Saturday, May 23, 2020

Nate Hood's Quarantine Qapsule #48 Under the Sun of Satan [1987] ★★

It’s difficult to evaluate Maurice Pialat’s Under the Sun of Satan without also considering its reputation as one of the most controversial winners of the Cannes Film Festival’s Palme d’Or. The first French film to win the Palme in twenty-one years since Claude Lelouch’s 1966 romance A Man and a Woman—which famously shared the award with Pietro Germi’s The Birds, the Bees and the Italians—it received a rare unanimous jury vote. The award ceremony’s audience responded with a raucous chorus of boos, leading to one of the most infamous moments of Cannes history when Pialat took the stage and responded “You don’t like me? Well, let me tell you that I don’t like you either!” So whether fairly or unfairly, it will always be subjected to debates over whether or not it deserved the Palme and if it cheated the “proper” winner out of its due.

Even a cursory glance at the year’s main competition slate raises eyebrows. Did the film truly deserve to win over Souleymane Cissé’s Yeelen, one of the very greatest West African films ever made? Or Tengiz Abuladze’s maddeningly overlooked glasnost fantasia Repentance? Or, perhaps most infuriating of all, Wim Wenders’ transcendent Wings of Desire? The answer to all of these is, in this critic’s humble opinion, a resounding, definitive no.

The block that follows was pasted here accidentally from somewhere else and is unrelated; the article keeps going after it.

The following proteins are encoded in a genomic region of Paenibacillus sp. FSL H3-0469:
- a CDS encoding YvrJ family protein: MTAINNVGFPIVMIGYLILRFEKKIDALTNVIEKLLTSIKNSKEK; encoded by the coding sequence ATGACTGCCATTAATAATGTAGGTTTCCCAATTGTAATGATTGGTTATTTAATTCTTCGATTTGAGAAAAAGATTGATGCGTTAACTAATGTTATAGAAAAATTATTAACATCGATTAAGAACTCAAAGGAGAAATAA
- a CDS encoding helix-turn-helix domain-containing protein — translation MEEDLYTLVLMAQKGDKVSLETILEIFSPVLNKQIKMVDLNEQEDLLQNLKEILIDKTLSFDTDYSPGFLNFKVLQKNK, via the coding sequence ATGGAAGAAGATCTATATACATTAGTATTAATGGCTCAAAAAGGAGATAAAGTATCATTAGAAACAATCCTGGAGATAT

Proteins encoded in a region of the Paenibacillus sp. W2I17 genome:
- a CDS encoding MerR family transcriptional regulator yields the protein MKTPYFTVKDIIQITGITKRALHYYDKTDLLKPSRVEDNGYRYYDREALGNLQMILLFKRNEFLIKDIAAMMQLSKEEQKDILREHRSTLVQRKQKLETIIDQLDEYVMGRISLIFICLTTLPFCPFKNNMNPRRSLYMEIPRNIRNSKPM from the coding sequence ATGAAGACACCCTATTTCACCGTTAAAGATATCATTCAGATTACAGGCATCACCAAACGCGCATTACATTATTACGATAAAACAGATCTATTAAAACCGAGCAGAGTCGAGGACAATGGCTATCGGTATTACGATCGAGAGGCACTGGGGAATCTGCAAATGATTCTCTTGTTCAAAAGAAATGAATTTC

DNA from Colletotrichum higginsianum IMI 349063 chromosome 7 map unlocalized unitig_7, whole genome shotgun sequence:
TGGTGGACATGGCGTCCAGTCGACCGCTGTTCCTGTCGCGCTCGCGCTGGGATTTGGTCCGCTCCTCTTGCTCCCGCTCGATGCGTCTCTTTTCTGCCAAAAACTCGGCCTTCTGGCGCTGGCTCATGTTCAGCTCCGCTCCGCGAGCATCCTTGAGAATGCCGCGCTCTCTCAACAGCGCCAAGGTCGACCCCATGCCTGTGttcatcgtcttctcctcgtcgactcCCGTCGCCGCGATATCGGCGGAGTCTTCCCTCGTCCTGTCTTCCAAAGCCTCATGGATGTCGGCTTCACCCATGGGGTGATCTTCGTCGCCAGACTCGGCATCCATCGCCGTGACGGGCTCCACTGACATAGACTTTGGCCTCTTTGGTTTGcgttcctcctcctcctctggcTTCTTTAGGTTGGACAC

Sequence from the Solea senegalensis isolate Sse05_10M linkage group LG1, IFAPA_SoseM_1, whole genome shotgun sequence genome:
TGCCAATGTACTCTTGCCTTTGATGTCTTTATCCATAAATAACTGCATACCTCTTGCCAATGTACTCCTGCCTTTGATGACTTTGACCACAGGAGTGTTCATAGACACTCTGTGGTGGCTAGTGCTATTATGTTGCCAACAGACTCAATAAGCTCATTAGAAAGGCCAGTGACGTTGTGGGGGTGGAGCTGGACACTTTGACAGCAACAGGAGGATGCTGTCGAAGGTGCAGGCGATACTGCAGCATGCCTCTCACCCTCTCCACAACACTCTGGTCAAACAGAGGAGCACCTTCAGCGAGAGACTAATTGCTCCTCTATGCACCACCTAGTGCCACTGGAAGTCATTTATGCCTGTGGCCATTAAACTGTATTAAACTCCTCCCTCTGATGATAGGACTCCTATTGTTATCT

Whatever truth, beauty, or meaning the jurists saw in Pialat’s ponderous religious drama in 1987 hasn’t survived to the present day. Based on a book by Roman Catholic novelist Georges Bernanos, the film follows a priest played by Gérard Depardieu living in 1920s France who, in the midst of a crisis of faith, has an unexpected encounter with Satan while traveling down a country road. The experience leaves him shellshocked, but also capable of peering into the soul and inner thoughts of the people around him, powers which he uses in a disastrous attempt to save the soul of a pregnant teenager named Mouchette (Sandrine Bonnaire) who murdered one of her lovers.

Unlike Robert Bresson who adapted two of Bernanos novels into two of the most starkly powerful theological dramas of mid-century European cinema—Diary of a Country Priest (1951) and Mouchette (1967)—Pialat gets lost in sententious dialogue and philosophical ouroboroses, resulting in a film that glazes the eyes and numbs the mind despite its ravishing beauty. There’s little meaning, and even scarcer theological truth, in this confusing, opaque blob.

No comments:

Post a Comment